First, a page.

‘You write and you write and you get a teeny fraction better, maybe not every day but at least every year or every decade. And you capture joy like children’s marbles knowing that your abilities and understanding are tiptoeing up a mountain who’s peak is in the clouds and you’ll never see the peak no matter how high you climb because the little secret is… there is no peak.’

‘All you do is keep making the mountain higher and higher like you’re some Godless one who can build their own mountain. And once in a while you stop climbing and look around at the beautiful scenery below because the higher you climb the more magnificent the view becomes.’

‘We’re all a bunch of Shakespearean fools, or insecure Charlie Brown’s. The climber one day stumbles and falls, but the mountain still stands there for others to ascend and make larger.’

The limey margaritas tingled and settled inside in a soft, mellow pillow…

… my dreamy haze was lifting in early morning light as, in a muted unusual moment, all three, the great dialogue communicators, sat quietly, reflecting on a simple, sunny day conversation.

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The Smartest Gal In The Room?… A Grand Fiction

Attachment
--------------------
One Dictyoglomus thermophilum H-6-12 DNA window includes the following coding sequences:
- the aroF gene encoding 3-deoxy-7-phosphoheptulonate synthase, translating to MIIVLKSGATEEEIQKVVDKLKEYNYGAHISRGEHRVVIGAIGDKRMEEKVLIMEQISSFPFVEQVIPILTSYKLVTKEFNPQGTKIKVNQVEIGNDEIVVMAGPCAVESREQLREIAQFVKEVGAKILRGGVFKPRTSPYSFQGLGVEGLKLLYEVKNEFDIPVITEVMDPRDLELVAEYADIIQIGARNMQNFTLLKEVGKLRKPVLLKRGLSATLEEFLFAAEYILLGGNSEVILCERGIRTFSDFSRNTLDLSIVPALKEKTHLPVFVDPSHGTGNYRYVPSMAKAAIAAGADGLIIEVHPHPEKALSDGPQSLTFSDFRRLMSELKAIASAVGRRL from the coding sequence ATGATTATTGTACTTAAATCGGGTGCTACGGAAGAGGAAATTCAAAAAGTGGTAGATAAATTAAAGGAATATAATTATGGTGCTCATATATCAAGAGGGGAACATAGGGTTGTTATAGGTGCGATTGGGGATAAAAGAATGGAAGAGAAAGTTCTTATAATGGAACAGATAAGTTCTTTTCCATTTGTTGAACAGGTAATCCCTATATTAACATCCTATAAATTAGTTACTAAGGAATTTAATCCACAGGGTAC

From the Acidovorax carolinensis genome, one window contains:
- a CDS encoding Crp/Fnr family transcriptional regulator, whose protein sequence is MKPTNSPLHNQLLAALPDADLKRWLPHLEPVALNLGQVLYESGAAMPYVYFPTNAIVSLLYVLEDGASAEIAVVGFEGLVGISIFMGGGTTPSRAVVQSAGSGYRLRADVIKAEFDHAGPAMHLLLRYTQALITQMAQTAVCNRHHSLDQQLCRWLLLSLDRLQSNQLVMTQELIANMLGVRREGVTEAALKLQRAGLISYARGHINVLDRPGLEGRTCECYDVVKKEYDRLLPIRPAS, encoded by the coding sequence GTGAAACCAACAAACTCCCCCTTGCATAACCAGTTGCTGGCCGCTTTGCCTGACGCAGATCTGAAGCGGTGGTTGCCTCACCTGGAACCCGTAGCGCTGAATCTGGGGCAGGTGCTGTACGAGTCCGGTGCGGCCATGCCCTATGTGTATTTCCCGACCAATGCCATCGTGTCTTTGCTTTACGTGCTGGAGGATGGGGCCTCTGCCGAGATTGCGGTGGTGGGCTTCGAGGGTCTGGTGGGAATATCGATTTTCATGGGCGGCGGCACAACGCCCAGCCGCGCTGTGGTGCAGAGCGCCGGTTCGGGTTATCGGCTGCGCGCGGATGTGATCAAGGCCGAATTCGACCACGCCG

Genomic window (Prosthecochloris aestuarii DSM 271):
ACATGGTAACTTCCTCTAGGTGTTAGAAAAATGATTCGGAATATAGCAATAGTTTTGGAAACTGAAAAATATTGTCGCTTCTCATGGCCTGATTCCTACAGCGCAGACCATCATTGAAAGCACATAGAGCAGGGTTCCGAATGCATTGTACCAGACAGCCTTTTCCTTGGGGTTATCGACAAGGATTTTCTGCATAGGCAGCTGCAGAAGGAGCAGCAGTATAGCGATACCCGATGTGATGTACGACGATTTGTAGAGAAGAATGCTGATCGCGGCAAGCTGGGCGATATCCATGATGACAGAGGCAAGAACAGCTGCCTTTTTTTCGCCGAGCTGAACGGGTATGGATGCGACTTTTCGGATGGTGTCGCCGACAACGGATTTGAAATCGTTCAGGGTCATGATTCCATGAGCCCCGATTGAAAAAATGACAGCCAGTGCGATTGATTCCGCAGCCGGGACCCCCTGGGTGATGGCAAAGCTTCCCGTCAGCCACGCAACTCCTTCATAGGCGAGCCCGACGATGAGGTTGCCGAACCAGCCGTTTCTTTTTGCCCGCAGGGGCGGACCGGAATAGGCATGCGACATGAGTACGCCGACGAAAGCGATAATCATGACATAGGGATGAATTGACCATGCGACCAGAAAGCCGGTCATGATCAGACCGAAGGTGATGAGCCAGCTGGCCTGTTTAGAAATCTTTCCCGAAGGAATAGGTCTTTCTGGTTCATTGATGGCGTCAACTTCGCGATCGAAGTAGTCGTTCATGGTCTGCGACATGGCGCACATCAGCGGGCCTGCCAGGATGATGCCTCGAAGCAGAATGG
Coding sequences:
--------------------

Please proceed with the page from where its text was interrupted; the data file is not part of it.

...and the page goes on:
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I’ve sat in the darkness and sobbed salty, wet tears… tears from knowing that no one has ever suggested I’m the Smartest Guy in the Room and … sigh … never will.

It’s all good and well though, cuz I know I’m not alone.

When I watch Sarah Huckabee-Sanders walk into the Press Briefing Room of the White House, I think much the same about her.

Intellect need not apply. Sarah is today’s Queen of Grand Fiction. We all know who the King is.

I feel humiliated and dirty like a well-worn diaper when I watch and listen to her, maybe even like a male rape victim… beat up and confused.

But c’mon, really, is that a fair assessment?

Sarah’s doing a job, paying the bills, makin’ the bacon. She has conviction and blind faith. She has more balls than Sean Spicer (Spicey) was ever endowed.

No one has ever accused her of sexually harassing the poor men and women of the press. There’s never a suspicion that she’s grabbed anyone by the pussy or penis. She’s just good folk.

So, is Huckabee-Sanders just a hard-working Mom who’s found a place in the world to bring in a few dollars to support her family? Is any level of bottom feeding acceptable when it comes to feeding Scarlett, Huck, and George? Does she peer into her morning mirror and smile at herself with satisfaction at an important job well-done?

My only answers must be… drumroll please… NO. NO. And please NO.